This Memorial Day, We Cannot Forget the Fallen

By Senator Vin Gopal

As holiday weekends go, Memorial Day is understandably a popular one. As the first three-day weekend with the warm weather of summer, a deep theme of national unity, and – especially important for our Jersey shore – the landmark opening of beaches and pools across our coast, it’s little surprise why “Memorial Day” has come to be synonymous with backyard barbecues, family reunions, and big waves on the beach.


This year, this holiday has taken on a bittersweet edge. Families across our state and country are separated, kept apart by a deadly virus. Summer businesses, from ice-cream parlors to boardwalk funnel cake stands to amusement parks, are shuttered and struggling to survive. And as our state gradually moves toward re-opening and recovery, many New Jerseyans, understandably, have come to see Memorial Day as a declaration of independence from this pandemic – a symbol of pride that a simple virus cannot keep the American people from sharing in the company of the people we love or enjoying the experiences we treasure.


I don’t begrudge anyone who is enjoying the re-opening of our beaches or an opportunity to celebrate, instead of mourn. As a lifelong resident of Monmouth County – there’s no doubting that this weekend has a special place in my heart. But at its core, Memorial Day is not a celebration of leisure, or even freedom. We celebrate our nation’s freedom on Independence Day, and the men and women who fight for it on Veterans Day.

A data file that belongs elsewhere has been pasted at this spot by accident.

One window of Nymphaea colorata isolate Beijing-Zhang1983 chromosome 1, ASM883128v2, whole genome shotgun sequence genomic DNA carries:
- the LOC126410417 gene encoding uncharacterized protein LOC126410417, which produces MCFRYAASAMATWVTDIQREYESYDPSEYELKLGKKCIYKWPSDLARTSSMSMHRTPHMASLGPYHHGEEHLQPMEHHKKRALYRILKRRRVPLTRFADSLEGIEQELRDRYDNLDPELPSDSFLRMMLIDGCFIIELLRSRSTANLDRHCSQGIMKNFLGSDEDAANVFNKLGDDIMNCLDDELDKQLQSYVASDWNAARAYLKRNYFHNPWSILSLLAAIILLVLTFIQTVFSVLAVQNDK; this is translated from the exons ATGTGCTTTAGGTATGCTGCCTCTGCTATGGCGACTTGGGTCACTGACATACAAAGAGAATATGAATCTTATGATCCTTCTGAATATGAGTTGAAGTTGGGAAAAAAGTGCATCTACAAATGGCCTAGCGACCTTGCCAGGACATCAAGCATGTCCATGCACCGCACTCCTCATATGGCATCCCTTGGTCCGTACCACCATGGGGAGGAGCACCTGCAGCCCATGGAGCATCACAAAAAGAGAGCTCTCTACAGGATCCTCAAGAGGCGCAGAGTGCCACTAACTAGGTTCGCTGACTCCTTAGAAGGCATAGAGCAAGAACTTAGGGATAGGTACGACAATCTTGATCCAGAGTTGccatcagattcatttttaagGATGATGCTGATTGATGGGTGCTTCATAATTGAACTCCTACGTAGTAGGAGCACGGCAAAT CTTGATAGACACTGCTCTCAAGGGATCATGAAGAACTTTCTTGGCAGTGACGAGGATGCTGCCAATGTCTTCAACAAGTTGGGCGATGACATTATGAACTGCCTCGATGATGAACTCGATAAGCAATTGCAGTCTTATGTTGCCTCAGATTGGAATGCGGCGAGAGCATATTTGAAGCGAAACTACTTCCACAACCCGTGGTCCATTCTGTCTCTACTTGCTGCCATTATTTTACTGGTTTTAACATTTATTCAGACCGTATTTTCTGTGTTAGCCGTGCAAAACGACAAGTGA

Memorial Day is the day we remember the price of that freedom. It is a solemn ceremony in honor of the lives we have lost, and a sign of our gratitude and grief in memory of those fallen. Memorial Day is not a day of excess – it is a day of sacrifice, and in service toward respect, reverence, and patriotism, must be observed as such. Thank you to our veterans and God Bless you and your families.


Senator Vin Gopal represents the 11th Legislative District in Monmouth County and serves as Senate Majority Conference Leader and as Chairman of the Senate Veterans and Military Affairs Committee.


Statement from Monmouth County Prosecutor Christopher J. Gramiccioni

The arrival of the Memorial Day weekend marks the unofficial start of summer. Our shore towns will swell with visitors from across the region looking for the fun, sun and relaxation – a long-standing, time-honored tradition in Monmouth County! Although we are all nostalgic for life ‘before’ COVID-19, please continue to be mindful of the restrictions that remain in place.